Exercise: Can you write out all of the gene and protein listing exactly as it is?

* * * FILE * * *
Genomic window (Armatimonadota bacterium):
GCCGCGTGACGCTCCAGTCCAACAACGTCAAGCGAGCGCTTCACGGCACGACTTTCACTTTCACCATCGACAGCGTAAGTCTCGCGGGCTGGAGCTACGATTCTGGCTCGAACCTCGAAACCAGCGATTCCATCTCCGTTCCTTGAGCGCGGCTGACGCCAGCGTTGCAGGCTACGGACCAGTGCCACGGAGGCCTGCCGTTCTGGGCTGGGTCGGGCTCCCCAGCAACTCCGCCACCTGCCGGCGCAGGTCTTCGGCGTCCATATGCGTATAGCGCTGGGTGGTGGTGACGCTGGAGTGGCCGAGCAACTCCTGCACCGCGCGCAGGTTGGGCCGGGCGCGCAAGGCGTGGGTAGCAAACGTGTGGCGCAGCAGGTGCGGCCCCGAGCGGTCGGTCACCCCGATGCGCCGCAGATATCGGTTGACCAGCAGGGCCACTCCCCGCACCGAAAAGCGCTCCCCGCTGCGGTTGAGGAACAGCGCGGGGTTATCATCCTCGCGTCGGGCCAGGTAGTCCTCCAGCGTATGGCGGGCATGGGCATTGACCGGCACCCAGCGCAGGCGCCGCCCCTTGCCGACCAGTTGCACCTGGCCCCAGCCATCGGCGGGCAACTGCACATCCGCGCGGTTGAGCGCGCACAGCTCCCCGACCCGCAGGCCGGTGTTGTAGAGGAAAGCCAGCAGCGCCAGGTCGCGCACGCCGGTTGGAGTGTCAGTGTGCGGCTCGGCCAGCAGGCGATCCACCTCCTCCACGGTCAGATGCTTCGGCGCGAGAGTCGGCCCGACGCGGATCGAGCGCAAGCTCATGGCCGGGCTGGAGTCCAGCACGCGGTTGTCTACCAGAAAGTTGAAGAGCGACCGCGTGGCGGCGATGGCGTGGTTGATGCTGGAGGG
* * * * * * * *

Genomic window (Armatimonadota bacterium):
GCCGCGTGACGCTCCAGTCCAACAACGTCAAGCGAGCGCTTCACGGCACGACTTTCACTTTCACCATCGACAGCGTAAGTCTCGCGGGCTGGAGCTACGATTCTGGCTCGAACCTCGAAACCAGCGATTCCATCTCCGTTCCTTGAGCGCGGCTGACGCCAGCGTTGCAGGCTACGGACCAGTGCCACGGAGGCCTGCCGTTCTGGGCTGGGTCGGGCTCCCCAGCAACTCCGCCACCTGCCGGCGCAGGTCTTCGGCGTCCATATGCGTATAGCGCTGGGTGGTGGTGACGCTGGAGTGGCCGAGCAACTCCTGCACCGCGCGCAGGTTGGGCCGGGCGCGCAAGGCGTGGGTAGCAAACGTGTGGCGCAGCAGGTGCGGCCCCGAGCGGTCGGTCACCCCGATGCGCCGCAGATATCGGTTGACCAGCAGGGCCACTCCCCGCACCGAAAAGCGCTCCCCGCTGCGGTTGAGGAACAGCGCGGGGTTATCATCCTCGCGTCGGGCCAGGTAGTCCTCCAGCGTATGGCGGGCATGGGCATTGACCGGCACCCAGCGCAGGCGCCGCCCCTTGCCGACCAGTTGCACCTGGCCCCAGCCATCGGCGGGCAACTGCACATCCGCGCGGTTGAGCGCGCACAGCTCCCCGACCCGCAGGCCGGTGTTGTAGAGGAAAGCCAGCAGCGCCAGGTCGCGCACGCCGGTTGGAGTGTCAGTGTGCGGCTCGGCCAGCAGGCGATCCACCTCCTCCACGGTCAGATGCTTCGGCGCGAGAGTCGGCCCGACGCGGATCGAGCGCAAGCTCATGGCCGGGCTGGAGTCCAGCACGCGGTTGTCTACCAGAAAGTTGAAGAGCGACCGCGTGGCGGCGATGGCGTGGTTGATGCTGGAGGG